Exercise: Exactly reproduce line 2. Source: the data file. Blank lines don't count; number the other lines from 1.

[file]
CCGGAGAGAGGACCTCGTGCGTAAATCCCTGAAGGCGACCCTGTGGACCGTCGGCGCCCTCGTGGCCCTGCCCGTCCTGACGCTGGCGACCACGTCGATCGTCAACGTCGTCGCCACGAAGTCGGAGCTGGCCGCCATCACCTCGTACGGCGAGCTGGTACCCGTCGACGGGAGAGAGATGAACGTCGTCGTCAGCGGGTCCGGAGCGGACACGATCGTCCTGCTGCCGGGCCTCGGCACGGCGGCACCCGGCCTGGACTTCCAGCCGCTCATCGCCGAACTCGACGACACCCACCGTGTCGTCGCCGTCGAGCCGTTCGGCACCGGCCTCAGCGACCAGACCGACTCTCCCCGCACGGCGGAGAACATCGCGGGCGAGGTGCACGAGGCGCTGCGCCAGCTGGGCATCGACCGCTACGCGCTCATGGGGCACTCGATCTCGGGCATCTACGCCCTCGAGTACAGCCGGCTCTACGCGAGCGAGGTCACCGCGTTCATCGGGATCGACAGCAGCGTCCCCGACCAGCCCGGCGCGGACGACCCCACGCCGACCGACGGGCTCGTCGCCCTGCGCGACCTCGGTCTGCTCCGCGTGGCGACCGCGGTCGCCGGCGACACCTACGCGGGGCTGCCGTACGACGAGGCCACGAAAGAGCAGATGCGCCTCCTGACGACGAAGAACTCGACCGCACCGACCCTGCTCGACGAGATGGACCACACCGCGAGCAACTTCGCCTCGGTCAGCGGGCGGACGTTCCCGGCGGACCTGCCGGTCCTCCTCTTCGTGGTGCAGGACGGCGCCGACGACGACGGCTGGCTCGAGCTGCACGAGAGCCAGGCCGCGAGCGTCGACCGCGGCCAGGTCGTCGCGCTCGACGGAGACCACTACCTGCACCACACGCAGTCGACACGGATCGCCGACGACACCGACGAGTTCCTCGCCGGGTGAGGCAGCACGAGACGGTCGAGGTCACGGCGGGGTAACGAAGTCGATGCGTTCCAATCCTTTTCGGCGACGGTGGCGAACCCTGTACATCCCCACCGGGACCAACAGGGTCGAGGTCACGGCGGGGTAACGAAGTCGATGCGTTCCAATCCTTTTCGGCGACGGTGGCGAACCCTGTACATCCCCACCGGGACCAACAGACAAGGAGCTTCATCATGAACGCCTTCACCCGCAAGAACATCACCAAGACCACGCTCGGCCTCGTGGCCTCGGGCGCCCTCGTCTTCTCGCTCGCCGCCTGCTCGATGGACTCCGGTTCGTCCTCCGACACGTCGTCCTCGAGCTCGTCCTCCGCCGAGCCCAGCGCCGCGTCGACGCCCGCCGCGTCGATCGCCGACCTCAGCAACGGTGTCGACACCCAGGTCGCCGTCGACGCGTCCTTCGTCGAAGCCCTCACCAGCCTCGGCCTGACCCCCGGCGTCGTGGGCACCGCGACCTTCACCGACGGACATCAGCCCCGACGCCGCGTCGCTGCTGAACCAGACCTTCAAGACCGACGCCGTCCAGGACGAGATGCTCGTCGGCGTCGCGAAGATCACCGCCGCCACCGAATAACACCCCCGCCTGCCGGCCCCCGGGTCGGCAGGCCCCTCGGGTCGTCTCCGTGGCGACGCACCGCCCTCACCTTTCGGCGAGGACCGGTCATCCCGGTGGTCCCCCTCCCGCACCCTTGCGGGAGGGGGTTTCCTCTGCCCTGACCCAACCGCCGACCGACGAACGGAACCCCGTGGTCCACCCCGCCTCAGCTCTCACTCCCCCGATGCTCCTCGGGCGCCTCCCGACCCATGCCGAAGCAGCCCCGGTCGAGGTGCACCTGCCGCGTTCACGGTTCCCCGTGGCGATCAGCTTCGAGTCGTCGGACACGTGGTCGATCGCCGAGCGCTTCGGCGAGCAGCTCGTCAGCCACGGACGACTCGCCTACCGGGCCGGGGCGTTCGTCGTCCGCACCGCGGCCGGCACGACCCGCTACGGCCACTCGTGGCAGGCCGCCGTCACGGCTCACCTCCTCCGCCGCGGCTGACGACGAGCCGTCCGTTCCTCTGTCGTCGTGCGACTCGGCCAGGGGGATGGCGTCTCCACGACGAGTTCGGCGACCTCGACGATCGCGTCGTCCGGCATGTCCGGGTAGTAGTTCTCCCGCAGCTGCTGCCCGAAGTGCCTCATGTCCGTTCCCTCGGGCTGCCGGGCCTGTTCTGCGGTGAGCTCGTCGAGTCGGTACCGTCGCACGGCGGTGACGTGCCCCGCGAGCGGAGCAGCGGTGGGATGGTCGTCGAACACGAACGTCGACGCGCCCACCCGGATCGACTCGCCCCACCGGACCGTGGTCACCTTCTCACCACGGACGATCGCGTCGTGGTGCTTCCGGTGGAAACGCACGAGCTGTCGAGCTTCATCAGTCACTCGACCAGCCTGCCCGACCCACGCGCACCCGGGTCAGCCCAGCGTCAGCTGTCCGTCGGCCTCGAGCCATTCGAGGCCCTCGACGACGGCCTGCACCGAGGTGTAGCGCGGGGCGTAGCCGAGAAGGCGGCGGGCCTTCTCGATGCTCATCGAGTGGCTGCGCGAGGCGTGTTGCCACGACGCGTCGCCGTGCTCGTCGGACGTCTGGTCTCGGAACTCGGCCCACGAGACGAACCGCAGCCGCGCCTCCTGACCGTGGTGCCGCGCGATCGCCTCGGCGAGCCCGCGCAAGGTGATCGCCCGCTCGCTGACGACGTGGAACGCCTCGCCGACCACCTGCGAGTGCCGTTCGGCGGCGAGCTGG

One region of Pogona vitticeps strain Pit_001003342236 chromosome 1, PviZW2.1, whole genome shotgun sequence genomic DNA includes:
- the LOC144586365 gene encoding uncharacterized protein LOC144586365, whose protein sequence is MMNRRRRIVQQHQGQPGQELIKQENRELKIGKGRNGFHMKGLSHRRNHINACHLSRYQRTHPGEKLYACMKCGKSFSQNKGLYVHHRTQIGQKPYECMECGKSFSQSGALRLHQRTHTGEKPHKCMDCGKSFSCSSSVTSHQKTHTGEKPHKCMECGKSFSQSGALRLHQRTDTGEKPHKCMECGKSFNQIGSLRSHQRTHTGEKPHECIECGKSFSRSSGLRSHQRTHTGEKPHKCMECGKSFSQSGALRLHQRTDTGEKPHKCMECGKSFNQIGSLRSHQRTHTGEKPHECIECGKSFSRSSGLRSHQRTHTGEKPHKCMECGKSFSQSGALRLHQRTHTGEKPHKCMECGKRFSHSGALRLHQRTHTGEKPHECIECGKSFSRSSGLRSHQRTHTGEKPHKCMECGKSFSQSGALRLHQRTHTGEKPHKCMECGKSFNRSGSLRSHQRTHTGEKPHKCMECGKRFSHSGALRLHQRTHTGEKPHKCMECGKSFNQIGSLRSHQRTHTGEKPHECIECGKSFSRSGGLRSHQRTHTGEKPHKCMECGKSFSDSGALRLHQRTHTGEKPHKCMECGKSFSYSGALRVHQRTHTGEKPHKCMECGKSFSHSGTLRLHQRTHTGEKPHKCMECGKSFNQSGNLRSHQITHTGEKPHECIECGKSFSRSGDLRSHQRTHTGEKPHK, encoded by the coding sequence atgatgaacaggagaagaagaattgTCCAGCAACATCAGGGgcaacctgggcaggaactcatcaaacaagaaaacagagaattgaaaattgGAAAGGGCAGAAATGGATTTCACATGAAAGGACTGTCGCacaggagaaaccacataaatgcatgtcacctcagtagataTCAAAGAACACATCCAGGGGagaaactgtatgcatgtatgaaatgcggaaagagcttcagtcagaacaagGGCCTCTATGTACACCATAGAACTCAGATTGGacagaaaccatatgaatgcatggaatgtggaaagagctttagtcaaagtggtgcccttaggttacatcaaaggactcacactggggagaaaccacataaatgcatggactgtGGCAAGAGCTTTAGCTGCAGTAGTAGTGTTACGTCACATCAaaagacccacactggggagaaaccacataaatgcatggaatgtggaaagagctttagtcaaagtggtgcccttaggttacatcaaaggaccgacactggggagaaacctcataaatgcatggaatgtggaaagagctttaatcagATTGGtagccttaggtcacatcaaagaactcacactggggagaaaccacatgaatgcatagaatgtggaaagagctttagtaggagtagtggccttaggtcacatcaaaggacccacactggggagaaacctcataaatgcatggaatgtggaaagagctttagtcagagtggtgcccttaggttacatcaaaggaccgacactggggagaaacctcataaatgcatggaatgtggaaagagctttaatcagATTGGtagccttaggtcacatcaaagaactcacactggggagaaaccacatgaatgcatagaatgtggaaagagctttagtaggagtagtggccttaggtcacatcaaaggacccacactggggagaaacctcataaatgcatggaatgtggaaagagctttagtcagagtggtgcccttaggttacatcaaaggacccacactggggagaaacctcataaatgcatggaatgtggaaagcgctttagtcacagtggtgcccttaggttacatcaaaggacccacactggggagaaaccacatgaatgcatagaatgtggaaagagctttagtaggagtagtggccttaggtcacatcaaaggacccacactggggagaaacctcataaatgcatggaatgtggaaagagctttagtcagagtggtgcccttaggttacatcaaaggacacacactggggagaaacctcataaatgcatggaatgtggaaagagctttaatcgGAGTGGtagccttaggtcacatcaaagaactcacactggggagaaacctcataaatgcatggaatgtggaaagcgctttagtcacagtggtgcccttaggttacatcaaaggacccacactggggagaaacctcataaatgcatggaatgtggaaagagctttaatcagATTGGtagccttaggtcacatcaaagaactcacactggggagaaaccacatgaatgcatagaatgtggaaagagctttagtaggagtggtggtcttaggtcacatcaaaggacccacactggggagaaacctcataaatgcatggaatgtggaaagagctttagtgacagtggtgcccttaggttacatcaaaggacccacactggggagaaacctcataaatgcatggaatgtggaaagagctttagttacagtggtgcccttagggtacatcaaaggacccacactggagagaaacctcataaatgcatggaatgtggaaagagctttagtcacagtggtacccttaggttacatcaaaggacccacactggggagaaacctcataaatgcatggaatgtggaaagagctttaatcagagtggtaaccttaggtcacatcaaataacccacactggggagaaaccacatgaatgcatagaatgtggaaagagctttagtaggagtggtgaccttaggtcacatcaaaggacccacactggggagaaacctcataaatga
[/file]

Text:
One region of Pogona vitticeps strain Pit_001003342236 chromosome 1, PviZW2.1, whole genome shotgun sequence genomic DNA includes: